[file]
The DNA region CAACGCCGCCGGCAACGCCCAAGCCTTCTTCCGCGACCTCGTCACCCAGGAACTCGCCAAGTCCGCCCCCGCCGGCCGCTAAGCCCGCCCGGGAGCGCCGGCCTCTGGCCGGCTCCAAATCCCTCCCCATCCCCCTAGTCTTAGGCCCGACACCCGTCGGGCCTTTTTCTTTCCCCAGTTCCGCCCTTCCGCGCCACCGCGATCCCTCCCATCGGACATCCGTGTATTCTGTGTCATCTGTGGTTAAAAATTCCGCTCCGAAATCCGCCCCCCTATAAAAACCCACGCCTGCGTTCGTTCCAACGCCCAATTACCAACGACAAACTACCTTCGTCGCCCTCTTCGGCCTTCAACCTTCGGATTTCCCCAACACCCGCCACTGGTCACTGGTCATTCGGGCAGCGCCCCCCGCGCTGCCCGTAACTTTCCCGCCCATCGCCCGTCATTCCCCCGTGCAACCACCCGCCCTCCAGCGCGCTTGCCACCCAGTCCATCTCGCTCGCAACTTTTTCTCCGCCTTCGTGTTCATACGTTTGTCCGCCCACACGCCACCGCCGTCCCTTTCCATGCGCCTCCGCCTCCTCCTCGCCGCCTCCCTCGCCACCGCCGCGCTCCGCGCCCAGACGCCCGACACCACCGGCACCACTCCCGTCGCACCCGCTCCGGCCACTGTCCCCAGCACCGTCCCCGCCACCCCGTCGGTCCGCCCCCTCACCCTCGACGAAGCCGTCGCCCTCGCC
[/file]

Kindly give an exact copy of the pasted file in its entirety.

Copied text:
The DNA region CAACGCCGCCGGCAACGCCCAAGCCTTCTTCCGCGACCTCGTCACCCAGGAACTCGCCAAGTCCGCCCCCGCCGGCCGCTAAGCCCGCCCGGGAGCGCCGGCCTCTGGCCGGCTCCAAATCCCTCCCCATCCCCCTAGTCTTAGGCCCGACACCCGTCGGGCCTTTTTCTTTCCCCAGTTCCGCCCTTCCGCGCCACCGCGATCCCTCCCATCGGACATCCGTGTATTCTGTGTCATCTGTGGTTAAAAATTCCGCTCCGAAATCCGCCCCCCTATAAAAACCCACGCCTGCGTTCGTTCCAACGCCCAATTACCAACGACAAACTACCTTCGTCGCCCTCTTCGGCCTTCAACCTTCGGATTTCCCCAACACCCGCCACTGGTCACTGGTCATTCGGGCAGCGCCCCCCGCGCTGCCCGTAACTTTCCCGCCCATCGCCCGTCATTCCCCCGTGCAACCACCCGCCCTCCAGCGCGCTTGCCACCCAGTCCATCTCGCTCGCAACTTTTTCTCCGCCTTCGTGTTCATACGTTTGTCCGCCCACACGCCACCGCCGTCCCTTTCCATGCGCCTCCGCCTCCTCCTCGCCGCCTCCCTCGCCACCGCCGCGCTCCGCGCCCAGACGCCCGACACCACCGGCACCACTCCCGTCGCACCCGCTCCGGCCACTGTCCCCAGCACCGTCCCCGCCACCCCGTCGGTCCGCCCCCTCACCCTCGACGAAGCCGTCGCCCTCGCC